MeO.Fe.sub.2 O.sub.3 (1)+CaCl.sub.2 (1)→MeCl.sub.2 (g)+CaO.Fe.sub.2 O.sub.3 (1) (3)
MeO.SiO.sub.2 (1)+CaCl.sub.2 (1)→MeCl.sub.2 (g)+CaO.SiO.sub.2 (1)(4)
The stoichiometric coefficients, which are either integers or fractions, have been excluded from the equations above. The CaO released from the CaCl.sub.2 lowers the melting point of the oxide melt to such a degree that the thermal losses occurring during chlorination and the heat amount required for the heating of possible rinsing gas can be compensated for by allowing the temperature of the melt to drop close to the new melting point. In addition, CaO increases the activity of certain metals such as Zn and Pb by decomposing their ferrites and silicates.
The equilibrium constant for Reaction 1, in accordance with the law of mass action, is: ##EQU1## which increases drastically with raising temperature (Table 3) and is, by definition, constant at a constant temperature. In Equation 5, a represents the activity of component and P.sub.MeCl.sbsb.2 the vapor pressure of the metal chloride concerned.
The CaO produced from CaCl.sub.2 in the chlorination reactions dissolves in the oxide melt, whereby its activity declines sharply. This is a considerable advantage over chlorination carried out in solid state, in which the activity of the solid CaO produced has the value one. It is true that in the melt the activity of MeO is also lower than one, but the situation is the same as in a solid pyrite calcine, in which non-ferrous metals are usually combined in metal ferrites, metal silicates, etc.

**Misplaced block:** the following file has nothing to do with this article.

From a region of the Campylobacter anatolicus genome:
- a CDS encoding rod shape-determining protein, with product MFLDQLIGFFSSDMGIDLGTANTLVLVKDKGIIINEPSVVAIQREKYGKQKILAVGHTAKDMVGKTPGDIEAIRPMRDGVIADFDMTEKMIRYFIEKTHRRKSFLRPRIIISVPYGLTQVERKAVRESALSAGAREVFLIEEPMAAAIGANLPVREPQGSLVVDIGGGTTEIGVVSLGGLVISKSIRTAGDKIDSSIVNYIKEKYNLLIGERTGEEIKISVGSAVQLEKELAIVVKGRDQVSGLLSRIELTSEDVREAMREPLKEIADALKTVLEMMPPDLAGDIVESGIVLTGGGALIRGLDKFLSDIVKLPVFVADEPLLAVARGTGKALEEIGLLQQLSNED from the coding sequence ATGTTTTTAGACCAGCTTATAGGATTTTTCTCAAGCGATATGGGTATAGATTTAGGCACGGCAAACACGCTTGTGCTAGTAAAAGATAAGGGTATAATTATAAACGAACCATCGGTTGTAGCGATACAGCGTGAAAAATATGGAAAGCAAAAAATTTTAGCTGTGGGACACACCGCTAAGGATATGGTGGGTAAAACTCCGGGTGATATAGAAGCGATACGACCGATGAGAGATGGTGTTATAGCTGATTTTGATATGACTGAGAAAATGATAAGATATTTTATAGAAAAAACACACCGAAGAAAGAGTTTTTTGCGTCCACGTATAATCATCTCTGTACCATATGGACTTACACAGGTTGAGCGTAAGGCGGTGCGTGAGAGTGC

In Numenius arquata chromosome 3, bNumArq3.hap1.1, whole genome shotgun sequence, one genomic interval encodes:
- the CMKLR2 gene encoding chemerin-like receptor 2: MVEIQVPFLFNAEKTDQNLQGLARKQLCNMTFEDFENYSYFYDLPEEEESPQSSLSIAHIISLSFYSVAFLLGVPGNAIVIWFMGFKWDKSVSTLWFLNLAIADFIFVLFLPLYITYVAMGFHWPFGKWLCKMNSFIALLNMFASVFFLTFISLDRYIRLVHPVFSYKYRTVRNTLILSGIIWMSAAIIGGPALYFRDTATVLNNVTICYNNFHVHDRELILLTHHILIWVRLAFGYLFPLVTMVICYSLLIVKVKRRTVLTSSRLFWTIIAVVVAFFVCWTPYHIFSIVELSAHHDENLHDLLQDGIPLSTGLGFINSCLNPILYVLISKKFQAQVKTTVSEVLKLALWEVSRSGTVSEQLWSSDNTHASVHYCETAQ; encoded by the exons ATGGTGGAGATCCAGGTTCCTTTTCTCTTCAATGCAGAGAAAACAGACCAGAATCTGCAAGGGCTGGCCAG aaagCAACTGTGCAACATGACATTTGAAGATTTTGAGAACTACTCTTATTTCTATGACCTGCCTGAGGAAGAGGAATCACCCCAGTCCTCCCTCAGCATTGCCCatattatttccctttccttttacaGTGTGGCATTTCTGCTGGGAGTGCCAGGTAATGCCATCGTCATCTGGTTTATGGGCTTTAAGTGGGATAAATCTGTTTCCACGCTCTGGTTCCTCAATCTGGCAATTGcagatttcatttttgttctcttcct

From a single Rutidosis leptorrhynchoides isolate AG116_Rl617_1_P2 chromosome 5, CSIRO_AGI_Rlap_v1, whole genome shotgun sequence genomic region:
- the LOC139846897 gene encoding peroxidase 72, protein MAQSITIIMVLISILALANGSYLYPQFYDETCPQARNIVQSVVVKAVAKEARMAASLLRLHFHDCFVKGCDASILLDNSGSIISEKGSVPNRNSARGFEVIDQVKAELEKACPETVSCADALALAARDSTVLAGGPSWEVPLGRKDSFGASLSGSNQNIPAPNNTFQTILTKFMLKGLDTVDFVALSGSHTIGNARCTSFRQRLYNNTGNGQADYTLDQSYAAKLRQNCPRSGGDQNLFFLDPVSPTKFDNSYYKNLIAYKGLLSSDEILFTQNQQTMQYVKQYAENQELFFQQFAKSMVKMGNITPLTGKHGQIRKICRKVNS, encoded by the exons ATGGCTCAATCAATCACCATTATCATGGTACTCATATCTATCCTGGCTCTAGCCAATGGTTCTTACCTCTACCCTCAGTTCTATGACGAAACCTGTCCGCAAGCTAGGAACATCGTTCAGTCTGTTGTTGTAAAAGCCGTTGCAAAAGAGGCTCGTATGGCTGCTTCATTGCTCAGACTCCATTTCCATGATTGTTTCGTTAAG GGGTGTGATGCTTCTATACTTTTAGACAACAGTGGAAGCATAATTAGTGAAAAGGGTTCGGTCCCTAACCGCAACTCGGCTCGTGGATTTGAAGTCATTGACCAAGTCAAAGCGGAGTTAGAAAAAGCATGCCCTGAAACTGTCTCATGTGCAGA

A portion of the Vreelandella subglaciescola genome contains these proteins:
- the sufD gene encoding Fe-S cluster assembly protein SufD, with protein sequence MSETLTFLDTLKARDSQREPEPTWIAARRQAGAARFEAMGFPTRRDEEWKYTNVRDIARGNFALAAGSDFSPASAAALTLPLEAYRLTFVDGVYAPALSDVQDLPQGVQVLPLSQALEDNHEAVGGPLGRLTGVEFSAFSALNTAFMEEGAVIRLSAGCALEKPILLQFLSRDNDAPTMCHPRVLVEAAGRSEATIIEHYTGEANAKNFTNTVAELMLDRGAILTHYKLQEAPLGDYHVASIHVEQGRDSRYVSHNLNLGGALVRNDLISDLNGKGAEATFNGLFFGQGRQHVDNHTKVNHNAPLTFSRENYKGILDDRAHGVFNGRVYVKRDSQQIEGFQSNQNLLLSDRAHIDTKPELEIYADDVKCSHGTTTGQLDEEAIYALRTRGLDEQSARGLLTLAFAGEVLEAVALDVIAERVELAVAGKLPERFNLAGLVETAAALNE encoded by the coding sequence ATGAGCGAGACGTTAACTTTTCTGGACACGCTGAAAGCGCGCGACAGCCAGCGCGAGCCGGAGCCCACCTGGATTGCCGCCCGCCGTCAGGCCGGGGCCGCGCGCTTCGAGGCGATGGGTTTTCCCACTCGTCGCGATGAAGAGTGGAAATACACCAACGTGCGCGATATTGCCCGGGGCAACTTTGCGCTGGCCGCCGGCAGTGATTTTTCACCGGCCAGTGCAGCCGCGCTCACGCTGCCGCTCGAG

The chlorination processes carried out in solid state with CaCl.sub.2 have a weakness in that in practice they cannot be used for treating iron sulfide raw materials with a non-ferrous metal content higher than, for example, 2.5%, since the CaO produced lowers the melting point of the calcine pellets, which results in sintering of the batch. In the process according to our invention, the lowering of the melting point of the batch is an advantage, and therefore in practice there is no upper limit for the non-ferrous metal content in the iron sulfide raw material.
Metal chlorides such as Cu, Zn, Pb, Bi, Sb, Au, Ag, As, etc., vaporize, and they are condensed and separated from each other by known methods. The sulfur compounds possibly remaining in the melt also disperse and vaporize so that after the CaCl.sub.2 treatment the melt does not contain, in excessive quantities, any impurities harmful to iron production. The melt can now be either granulated, cast into suitable pieces or fed directly as melt to iron production. The process is extremely suitable for large-scale production and is applicable to highly varied pyrites, both pure and impure. As the thermal energy generated during the oxidation of these pyrites is utilized effectively in the processing and smelting, and the excess heat is recovered in vapor, the entire process is economical in terms of energy. The vapor produced can be used for the production of oxygen possibly needed, for the preheating of the process air, or for the solution treatment of chlorides.